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Sometimes it can be difficult deciding which method to use to solve differential equations. Can the integrating factor method always be used when solving differential equations?

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  • $\begingroup$ No, that's why a variety of methods exist. $\endgroup$ – Teh Rod Jul 9 '17 at 0:55
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The usage of integrating factor is to find a solution to differential equation. Integrating factor is used when we have the following first order linear differential equation. It can be homogeneous(when $Q(x)=0$) or non homogeneous.

$$\frac{dy}{dx}+P(x)y=Q(x)$$

where $P(x)$ & $Q(x)$ is a function of $x$.

The integrating factor is then,

$$\mu=e^{\int P(x)dx}$$

Suppose we have the following standard differential

$$M(x,y)dx+N(x,y)dy=0$$

Further suppose that the above equation is not exact at all!

$$\frac{\partial M(x,y)}{\partial y}\neq\frac{\partial N(x,y)}{\partial x}$$

There exists an integrating factor $\mu$ that will make this equation exact such that when we multiply it into the differential

$$\mu(x)M(x,y)dx+\mu(x)N(x,y)dy=0$$

$$\frac{\partial \mu(x)M(x,y)}{\partial y}=\frac{\partial \mu(x)N(x,y)}{\partial x}$$

However, multiplying an integrating factor might cause a gain of new solution or loss of original solution.

Integrating factor method can only be used when there exists an integrating factor.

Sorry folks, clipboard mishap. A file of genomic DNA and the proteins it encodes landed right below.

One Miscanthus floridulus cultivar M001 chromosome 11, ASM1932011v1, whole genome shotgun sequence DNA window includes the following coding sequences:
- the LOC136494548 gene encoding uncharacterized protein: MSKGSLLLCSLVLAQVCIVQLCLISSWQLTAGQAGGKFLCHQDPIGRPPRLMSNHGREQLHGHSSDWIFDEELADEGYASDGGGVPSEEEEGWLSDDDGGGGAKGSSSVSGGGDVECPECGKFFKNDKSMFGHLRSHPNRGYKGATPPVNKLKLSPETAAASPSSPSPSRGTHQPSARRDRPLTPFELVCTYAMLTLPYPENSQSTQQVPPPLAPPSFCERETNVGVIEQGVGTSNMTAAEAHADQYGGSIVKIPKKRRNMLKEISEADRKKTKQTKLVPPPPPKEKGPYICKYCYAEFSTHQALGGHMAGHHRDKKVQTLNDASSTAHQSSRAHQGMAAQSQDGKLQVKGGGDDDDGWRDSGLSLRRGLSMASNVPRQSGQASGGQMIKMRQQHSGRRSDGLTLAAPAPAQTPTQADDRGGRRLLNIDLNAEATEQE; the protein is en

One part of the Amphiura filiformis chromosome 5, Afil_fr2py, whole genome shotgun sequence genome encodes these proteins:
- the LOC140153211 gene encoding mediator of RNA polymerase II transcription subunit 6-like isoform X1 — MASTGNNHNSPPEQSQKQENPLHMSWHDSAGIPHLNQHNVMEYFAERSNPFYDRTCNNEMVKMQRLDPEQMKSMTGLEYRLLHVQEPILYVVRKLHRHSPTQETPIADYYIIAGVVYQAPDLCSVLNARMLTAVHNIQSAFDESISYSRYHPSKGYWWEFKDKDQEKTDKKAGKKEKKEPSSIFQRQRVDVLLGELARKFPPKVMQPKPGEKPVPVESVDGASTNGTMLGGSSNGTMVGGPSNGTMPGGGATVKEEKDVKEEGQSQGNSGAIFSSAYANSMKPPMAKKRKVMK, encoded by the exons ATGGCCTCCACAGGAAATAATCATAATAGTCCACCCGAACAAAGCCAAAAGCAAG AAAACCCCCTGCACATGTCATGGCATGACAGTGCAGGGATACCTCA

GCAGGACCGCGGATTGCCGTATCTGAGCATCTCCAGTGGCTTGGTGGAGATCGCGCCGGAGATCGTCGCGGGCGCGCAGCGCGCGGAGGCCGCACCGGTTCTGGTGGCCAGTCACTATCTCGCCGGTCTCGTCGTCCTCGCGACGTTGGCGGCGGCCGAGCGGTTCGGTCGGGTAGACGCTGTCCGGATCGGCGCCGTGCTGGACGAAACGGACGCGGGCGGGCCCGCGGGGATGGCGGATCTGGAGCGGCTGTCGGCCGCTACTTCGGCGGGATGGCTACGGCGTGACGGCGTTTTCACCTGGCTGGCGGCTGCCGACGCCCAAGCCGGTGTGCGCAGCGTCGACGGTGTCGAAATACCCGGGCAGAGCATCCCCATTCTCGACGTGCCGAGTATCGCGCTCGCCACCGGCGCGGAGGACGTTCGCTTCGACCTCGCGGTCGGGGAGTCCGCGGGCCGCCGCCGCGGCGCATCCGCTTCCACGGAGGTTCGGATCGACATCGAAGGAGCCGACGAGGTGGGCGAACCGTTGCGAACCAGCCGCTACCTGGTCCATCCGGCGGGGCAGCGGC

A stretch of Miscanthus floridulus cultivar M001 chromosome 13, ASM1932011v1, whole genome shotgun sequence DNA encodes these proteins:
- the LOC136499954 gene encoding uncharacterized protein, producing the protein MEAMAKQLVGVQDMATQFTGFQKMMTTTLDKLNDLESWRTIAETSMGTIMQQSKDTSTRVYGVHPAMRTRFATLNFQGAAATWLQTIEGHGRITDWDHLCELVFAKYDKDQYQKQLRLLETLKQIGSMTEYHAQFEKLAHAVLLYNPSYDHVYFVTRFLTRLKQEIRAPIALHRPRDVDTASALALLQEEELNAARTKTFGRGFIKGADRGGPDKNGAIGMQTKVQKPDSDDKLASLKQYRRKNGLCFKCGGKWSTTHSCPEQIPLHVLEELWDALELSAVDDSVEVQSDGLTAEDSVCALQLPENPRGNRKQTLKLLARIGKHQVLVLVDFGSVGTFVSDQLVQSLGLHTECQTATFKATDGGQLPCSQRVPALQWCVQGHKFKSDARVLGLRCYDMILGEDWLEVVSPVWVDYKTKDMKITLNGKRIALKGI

To answer your question: 'Can the integrating factor method always be used when solving differential equations'? The answer will be not always. When an integrating factor exists please use it.

Further reading: Addendum for derivation of integrating factor

Suppose that we our integrating factor depends only on x such that

$$\mu(x)M(x,y)dx+\mu(x)N(x,y)dy=0$$

Will make this equation exact!

$$\frac{\partial \mu(x)M(x,y)}{\partial y}=\frac{\partial \mu(x)N(x,y)}{\partial x}$$

Notice that the integrating factor depends only x and is independent of y.

$$\mu(x)\frac{\partial M(x,y)}{\partial y}=\mu(x)\frac{\partial N(x,y)}{\partial x}+N(x,y)\frac{\partial \mu(x)}{\partial x}$$

$$\mu(x)\frac{\partial M(x,y)}{\partial y}-\mu(x)\frac{\partial N(x,y)}{\partial x}=N(x,y)\frac{d\mu(x)}{dx}$$

$$\frac{1}{N(x,y)}\left[\mu(x)\frac{\partial M(x,y)}{\partial y}-\mu(x)\frac{\partial N(x,y)}{\partial x}\right]=\frac{d\mu(x)}{dx}$$

$$ \int \frac{1}{N(x,y)}\left[\frac{\partial M(x,y)}{\partial y}-\frac{\partial N(x,y)}{\partial x}\right]dx=\int\frac{d\mu(x)}{\mu(x)}$$

$$ \mu (x)=exp\int \frac{1}{N(x,y)}\left[\frac{\partial M(x,y)}{\partial y}-\frac{\partial N(x,y)}{\partial x}\right]dx$$

If the the integrating factor depends on y then you can try it yourself. Similar method of solving it.

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